One of the most vital questions for how information is regulated and culture is shaped, and that copyright offers such an ideal insight for understanding, is to look into the particulars of the interlocking of technology, law, culture, and practice. However, most of the scholarship so far has tended to look at the issue on a very broad, macro-social level: Congressional mandates, court decisions, public debates, cultural controversies. (My book is certainly guilty of this top-down and sometimes generalized perspective.) To deepen our insight into these problems, we must also examine not just the biggest changes and the loudest debates, but also the ways these arrangements play out “on the ground.” How do designers of new technologies understand their copyright obligations, and how do they incorporate those obligations into the tools they design, amidst other economic and practical pressures? How do corporate partners collaborate on techno-legal strategies for enforcing their copyrights, and how do they persuade legislators, the courts, and the public to see it their way? How do users come to understand what copyright is, and in what way do they incorporate or disregard it in their everyday habits of acquiring and producing culture? Insight into these practices will illuminate the ongoing debate about copyright in a digital age. But the question extends beyond the particulars of copyright: how are the rules of information production and knowledge in a digital environment conceived and imposed? How do the various participants in this process understand their role within it, respond to pressures, and rationalize their activities? How do their efforts extend, normalize, or undercut these changes in copyright and information regulation. How are we building what will become ‘digital culture’?

The discussion of digital copyright needs much more ethnographic attention to the lived realities of all this. These questions require a methodological attention to the real spaces and practices in which decisions are made, elements come together, problems are grappled with. Getting inside the rhetorical debate means examining people in their actual social contexts: in the cubicles of software designers, in the meetings of industry consortia, in the offices of media producers, in the dorm rooms of users. It will be very interesting to figure out what the right ethnographic sites should be, which information practices and local discourses are revealing of the complex lived tensions between property and not, which arrangements most need to be drawn into focus and dissected. Is it something like Pirate Bay, where the political dimension of copyright violation is most explicitly articulated? (There’s been some recent work about Pirate Bay — I saw a talk a few months ago dealing with just what you’re pointing to, the way Pirate Bay is moving itself from an outlaw community to a legitimate political force.) Is it Brazil, where the mew politics of IP is not just technological motivated, but wrapped up in seeking alternatives to Western models? Is it at Creative Commons, where people are seeking to shift the debate and locate a third way? Is it in the dorm rooms of avid downloaders, where the anti-piracy rhetoric of established industry reaches for the American “digital native”? (I don’t much like the term, but it makes the point.) Is it with musicians, grappling with a shifting landscape of circulation, the long and tortured history of the role of record labels, and the swirling rhetoric? I feel like these are the obvious ones, and that part of what needs to be done here is to ferret out where else this lived experience of information and property needs to be studied. Still, each of these (and lots I’m not thinking of) have real potential.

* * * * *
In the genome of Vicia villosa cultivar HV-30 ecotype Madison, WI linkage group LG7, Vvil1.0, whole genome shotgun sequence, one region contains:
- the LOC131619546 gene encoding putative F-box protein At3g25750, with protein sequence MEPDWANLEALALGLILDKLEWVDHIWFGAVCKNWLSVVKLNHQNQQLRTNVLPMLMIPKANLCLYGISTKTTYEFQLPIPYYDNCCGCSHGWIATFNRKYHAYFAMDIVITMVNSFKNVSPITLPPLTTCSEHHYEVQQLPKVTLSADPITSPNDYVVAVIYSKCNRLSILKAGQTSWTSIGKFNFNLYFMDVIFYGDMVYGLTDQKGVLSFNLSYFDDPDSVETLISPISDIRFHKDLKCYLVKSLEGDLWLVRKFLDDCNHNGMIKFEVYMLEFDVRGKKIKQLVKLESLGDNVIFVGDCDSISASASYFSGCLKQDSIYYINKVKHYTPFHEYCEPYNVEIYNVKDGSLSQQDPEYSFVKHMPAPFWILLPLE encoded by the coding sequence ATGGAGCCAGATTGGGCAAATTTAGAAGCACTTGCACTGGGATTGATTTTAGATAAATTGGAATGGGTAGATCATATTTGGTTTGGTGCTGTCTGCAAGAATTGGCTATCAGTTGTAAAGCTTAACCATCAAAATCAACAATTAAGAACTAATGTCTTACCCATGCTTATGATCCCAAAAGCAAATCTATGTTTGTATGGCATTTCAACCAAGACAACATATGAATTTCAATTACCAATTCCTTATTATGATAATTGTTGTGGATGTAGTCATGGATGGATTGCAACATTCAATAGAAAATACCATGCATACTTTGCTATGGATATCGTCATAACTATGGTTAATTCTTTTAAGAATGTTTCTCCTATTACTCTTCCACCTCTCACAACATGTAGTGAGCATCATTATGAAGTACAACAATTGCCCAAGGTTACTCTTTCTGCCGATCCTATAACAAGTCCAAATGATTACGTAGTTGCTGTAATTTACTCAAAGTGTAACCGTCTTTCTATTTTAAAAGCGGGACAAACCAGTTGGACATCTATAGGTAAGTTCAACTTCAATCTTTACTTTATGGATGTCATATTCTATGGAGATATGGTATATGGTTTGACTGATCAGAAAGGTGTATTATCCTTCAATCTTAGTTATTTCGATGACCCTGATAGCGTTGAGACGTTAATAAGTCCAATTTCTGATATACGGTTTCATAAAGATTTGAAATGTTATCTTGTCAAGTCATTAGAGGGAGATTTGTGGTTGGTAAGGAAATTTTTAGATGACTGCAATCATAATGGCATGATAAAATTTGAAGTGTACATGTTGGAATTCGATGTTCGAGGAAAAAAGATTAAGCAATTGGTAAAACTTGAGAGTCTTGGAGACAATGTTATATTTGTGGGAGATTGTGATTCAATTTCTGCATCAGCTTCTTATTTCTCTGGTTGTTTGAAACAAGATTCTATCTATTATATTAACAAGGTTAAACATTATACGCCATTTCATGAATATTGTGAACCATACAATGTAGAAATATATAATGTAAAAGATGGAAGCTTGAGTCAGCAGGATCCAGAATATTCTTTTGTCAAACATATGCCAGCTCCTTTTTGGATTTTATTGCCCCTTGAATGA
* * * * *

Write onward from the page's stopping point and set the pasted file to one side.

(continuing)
Unintended consequences are a bitch. Every once in a while, I find myself feeling sorry for the RIAA and their industry partners. Not only did they fail to anticipate the scope of online file-sharing, and refuse to look into it early for business opportunities, and then come down too hard on their own customers. But they went for, and continue to go for, DRM as a solution to their bleeding business model. (I don’t feel this way all that often.)

So, some bits of news from the DRM battlefield that I’ve been sitting on (cleverly digesting? or failing to get around to?), all of which point to not only the miserable failure of DRM, but the ways it has locked the music labels and retailers into a whole set of unexpected, additional obligations and liabilities.

* First, just to finally prove the point, The Guardian reported last month that removing DRM from iTunes downloads has had no discernable effect on music piracy. I’ve only got this secondhand (hey Guardian, where’s the link to the report that states this?) but I presume it means that the DRM-free tracks from EMI were not showing up any more quickly or in any greater numbers on p2p networks than other tracks from other labels. (Perhaps the EMI tracks, which are DRM-free only in the sense that they have no use restrictions, but are still in a closed AAC format that can carry metadata, had markers in it that could be tracked as music appeared on file-sharing networks — I don’t know.) There are a number of explanations for this, the primary being that all these tracks are also released on CD, which also has no copy-protection; also that many uploads come from inside the industry, before consumer-grade technical protections have been applied; also, as is pointed out here by a representative of Big Champagne, there may not be that much overlap between the population of users who buy from iTunes and the population who upload to p2p networks anyway. Still, it doesn’t speak well for the value of DRM. I have argued elsewhere that combating piracy is not the only or even the primary reason why the music labels like DRM; however, it is one aim, and the most public one, and the more it proves illusory, the worse off the music labels are. (Of course, this may also undercut the claim that DRM and other restrictions are actually driving people to p2p networks. If they were, the EMI tracks should be showing up less than the others, one might hypothesize; not having the data, I can’t speak to this.)